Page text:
The Paris attacks created a tactical opportunity for Vladimir Putin. For two months, the Russian ruler sought to persuade Arab and Western nations to join what he described as an alliance against the Islamic State, even as a Russian offensive in Syria targeted Western-backed Syrian rebel forces. He was spurned, and his military campaign bogged down. Now, in the wake of Paris, French President Fran├žois Hollande suddenly has become a convert to the grand-alliance idea; he has scheduled visits to Washington and Moscow to promote it.

Putin is doing his best to look like a potential partner. On Tuesday, after weeks of obfuscation, his government suddenly confirmed that the Islamic State was responsible for bombing a Russian airliner last month. The Kremlin has much to gain: An alliance could mean the end of European sanctions against Russia, which will expire in January unless renewed. The question for Western governments, including a rightly skeptical Obama administration, is whether joining with Putin would help or hurt the cause of destroying the Islamic State. For now, that’s not a hard call. Russia has little to offer the U.S.-led coalition in military terms, even if it proved willing to focus its attacks on the Islamic State rather than rebels fighting the regime of Bashar Assad.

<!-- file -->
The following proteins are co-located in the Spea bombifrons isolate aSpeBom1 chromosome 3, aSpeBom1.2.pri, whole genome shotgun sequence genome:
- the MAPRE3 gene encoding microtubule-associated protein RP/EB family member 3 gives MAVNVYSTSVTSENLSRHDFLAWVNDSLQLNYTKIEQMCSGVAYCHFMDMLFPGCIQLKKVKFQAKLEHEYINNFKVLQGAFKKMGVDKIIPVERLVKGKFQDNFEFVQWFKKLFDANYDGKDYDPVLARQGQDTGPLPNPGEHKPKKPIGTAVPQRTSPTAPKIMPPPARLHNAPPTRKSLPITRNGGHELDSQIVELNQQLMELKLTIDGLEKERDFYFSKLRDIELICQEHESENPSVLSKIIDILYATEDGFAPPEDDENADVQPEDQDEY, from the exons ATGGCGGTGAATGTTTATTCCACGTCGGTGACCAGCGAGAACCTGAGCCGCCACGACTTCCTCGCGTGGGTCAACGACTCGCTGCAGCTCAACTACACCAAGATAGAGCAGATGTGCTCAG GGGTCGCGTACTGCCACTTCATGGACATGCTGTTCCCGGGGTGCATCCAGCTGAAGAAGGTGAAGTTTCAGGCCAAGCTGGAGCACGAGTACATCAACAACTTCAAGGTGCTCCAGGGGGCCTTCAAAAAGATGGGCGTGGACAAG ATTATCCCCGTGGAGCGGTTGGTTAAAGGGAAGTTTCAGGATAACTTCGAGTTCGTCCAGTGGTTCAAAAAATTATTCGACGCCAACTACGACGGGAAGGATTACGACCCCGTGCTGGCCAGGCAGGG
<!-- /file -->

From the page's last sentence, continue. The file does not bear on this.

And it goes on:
The only productive contribution Putin could make to an anti-Islamic State coalition would be to reverse himself, use Russia’s leverage to obtain the removal of Assad and stop attacks on Western-sponsored forces. Failing that, an alliance with Russia would be a dangerous false step for the United States and France.